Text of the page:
Hopes for new breast can­cer treat­ment

The Courier & Advertiser (Angus and The Mearns Edition) - - NEWS -

Sci­en­tists have linked more than 100 genes to an in­creased risk of breast can­cer – pav­ing the way for more per­son­alised treat­ments, a study has said.

A team at The In­sti­tute of Can­cer Re­search in Lon­don iden­ti­fied a “trea­sure trove” of spe­cific genes in­volved in rais­ing a woman’s risk of de­vel­op­ing the con­di­tion.

They also linked 32 genes to the length of time a woman sur­vived the dis­ease.

In the fu­ture, test­ing for these genes could help iden­tify the women most at risk or could be ex­plored as tar­gets for new drugs, the re­searchers said.

Pro­fes­sor Paul Work­man, chief ex­ec­u­tive of The In­sti­tute of Can­cer Re­search, said: “Large-scale ge­nomic stud­ies have been in­stru­men­tal in as­so­ci­at­ing ar­eas of our DNA with an in­creased risk of breast can­cer.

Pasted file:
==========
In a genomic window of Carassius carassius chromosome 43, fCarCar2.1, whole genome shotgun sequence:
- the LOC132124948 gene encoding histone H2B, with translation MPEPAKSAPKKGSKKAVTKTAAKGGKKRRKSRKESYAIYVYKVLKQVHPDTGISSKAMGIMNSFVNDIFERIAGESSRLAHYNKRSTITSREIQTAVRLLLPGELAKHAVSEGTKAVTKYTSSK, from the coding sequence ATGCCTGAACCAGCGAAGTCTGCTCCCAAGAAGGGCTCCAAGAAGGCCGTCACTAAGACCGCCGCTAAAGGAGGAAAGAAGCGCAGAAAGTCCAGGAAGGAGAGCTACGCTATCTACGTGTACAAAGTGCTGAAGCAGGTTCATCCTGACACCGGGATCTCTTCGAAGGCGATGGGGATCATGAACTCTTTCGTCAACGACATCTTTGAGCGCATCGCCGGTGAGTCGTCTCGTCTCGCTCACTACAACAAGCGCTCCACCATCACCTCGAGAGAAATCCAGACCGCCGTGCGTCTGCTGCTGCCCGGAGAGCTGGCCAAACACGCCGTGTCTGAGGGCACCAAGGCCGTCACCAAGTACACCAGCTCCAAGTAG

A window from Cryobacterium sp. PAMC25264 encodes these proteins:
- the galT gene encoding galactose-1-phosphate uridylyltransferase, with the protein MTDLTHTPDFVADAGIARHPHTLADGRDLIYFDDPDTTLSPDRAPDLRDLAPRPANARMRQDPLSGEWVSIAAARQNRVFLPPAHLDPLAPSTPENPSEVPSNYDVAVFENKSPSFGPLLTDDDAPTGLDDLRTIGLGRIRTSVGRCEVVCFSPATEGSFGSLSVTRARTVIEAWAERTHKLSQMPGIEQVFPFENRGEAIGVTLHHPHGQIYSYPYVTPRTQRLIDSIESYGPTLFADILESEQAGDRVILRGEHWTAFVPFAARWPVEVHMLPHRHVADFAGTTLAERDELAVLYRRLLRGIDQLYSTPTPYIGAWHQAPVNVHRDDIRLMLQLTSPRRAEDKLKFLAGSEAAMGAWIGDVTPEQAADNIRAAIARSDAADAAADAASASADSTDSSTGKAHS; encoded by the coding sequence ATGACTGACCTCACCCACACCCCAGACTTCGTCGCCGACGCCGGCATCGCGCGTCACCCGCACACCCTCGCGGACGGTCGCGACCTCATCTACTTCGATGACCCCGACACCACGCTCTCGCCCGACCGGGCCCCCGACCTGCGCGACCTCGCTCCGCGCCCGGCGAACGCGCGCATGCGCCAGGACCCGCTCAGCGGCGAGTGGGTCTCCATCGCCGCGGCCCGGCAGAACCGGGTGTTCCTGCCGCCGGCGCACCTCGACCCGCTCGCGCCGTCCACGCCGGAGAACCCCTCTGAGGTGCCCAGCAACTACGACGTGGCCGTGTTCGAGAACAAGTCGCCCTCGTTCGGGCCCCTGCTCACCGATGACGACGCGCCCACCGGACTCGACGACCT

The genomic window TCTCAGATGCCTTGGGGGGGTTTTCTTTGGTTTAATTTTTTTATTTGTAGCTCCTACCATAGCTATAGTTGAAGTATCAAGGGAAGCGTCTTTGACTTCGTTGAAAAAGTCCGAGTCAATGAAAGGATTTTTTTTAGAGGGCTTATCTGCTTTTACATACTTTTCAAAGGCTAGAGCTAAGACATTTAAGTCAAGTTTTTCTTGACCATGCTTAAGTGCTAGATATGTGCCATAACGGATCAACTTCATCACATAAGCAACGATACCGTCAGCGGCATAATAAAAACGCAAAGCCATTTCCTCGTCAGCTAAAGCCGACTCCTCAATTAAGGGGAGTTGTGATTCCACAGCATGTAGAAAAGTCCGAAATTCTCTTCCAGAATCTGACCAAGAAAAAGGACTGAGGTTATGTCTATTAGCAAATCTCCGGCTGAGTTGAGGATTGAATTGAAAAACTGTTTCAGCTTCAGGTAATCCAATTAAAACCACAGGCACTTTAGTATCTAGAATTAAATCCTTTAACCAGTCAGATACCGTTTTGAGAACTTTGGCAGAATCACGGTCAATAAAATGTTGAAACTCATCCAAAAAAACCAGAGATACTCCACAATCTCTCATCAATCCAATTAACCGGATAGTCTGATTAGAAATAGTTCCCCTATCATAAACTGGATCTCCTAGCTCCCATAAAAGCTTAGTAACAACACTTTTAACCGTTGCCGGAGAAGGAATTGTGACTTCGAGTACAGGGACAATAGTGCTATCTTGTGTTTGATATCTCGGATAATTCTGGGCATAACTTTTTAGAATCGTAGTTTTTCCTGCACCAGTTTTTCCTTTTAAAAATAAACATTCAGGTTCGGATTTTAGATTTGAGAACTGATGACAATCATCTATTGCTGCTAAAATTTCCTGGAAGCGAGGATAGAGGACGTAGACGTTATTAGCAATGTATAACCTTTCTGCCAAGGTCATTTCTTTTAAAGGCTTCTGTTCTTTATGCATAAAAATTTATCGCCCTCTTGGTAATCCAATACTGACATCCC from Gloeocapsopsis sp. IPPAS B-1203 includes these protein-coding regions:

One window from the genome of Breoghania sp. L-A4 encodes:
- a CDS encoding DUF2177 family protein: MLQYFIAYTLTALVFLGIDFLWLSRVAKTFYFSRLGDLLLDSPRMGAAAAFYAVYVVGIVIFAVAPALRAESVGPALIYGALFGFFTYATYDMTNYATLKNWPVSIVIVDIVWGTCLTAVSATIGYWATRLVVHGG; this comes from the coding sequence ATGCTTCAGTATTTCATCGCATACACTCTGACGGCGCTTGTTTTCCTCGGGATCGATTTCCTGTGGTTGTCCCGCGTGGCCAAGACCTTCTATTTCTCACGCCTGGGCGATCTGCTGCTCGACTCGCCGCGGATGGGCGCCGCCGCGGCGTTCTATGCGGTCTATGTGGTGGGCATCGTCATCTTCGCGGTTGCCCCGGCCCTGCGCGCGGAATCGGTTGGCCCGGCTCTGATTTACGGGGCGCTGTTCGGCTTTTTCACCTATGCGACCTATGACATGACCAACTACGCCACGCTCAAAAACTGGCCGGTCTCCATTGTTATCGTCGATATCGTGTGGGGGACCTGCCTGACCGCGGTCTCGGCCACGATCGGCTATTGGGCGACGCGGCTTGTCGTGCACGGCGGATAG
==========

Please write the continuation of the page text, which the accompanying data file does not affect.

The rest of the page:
“This study brings these re­gions of DNA into sharper fo­cus, un­cov­er­ing a trea­sure trove of genes that can now be in­ves­ti­gated in more de­tail.

“The ways in which par­tic­u­lar genes in­flu­ence can­cer risk are highly com­plex.

“In the fu­ture, a bet­ter un­der­stand­ing of the genes iden­ti­fied in this study could lead to the dis­cov­ery of new tar­geted drugs, or new strate­gies to im­prove di­ag­no­sis or pre­ven­tion of the dis­ease.”

The study, pub­lished in the jour­nal Na­ture Com­mu­ni­ca­tions, used a new ge­netic tech­nique to an­a­lyse which genes in­ter­acted with 33 DNA re­gions known to af­fect breast can­cer.

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